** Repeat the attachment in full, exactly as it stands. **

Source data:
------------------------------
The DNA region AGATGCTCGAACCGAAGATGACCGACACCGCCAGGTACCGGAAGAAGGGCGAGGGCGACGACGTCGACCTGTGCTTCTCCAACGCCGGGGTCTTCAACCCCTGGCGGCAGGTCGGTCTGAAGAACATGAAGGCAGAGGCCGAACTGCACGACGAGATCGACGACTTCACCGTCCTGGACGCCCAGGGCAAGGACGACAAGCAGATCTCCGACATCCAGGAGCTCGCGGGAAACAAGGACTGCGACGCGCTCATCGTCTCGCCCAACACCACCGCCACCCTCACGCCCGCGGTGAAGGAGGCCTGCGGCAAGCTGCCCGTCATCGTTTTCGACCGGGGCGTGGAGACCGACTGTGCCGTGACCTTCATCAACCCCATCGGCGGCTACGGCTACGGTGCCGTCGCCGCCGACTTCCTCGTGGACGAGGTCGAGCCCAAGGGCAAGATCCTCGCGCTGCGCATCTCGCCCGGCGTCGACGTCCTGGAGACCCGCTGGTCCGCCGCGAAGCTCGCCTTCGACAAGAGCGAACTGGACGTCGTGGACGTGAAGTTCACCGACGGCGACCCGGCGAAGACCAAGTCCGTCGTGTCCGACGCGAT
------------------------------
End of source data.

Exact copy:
The DNA region AGATGCTCGAACCGAAGATGACCGACACCGCCAGGTACCGGAAGAAGGGCGAGGGCGACGACGTCGACCTGTGCTTCTCCAACGCCGGGGTCTTCAACCCCTGGCGGCAGGTCGGTCTGAAGAACATGAAGGCAGAGGCCGAACTGCACGACGAGATCGACGACTTCACCGTCCTGGACGCCCAGGGCAAGGACGACAAGCAGATCTCCGACATCCAGGAGCTCGCGGGAAACAAGGACTGCGACGCGCTCATCGTCTCGCCCAACACCACCGCCACCCTCACGCCCGCGGTGAAGGAGGCCTGCGGCAAGCTGCCCGTCATCGTTTTCGACCGGGGCGTGGAGACCGACTGTGCCGTGACCTTCATCAACCCCATCGGCGGCTACGGCTACGGTGCCGTCGCCGCCGACTTCCTCGTGGACGAGGTCGAGCCCAAGGGCAAGATCCTCGCGCTGCGCATCTCGCCCGGCGTCGACGTCCTGGAGACCCGCTGGTCCGCCGCGAAGCTCGCCTTCGACAAGAGCGAACTGGACGTCGTGGACGTGAAGTTCACCGACGGCGACCCGGCGAAGACCAAGTCCGTCGTGTCCGACGCGAT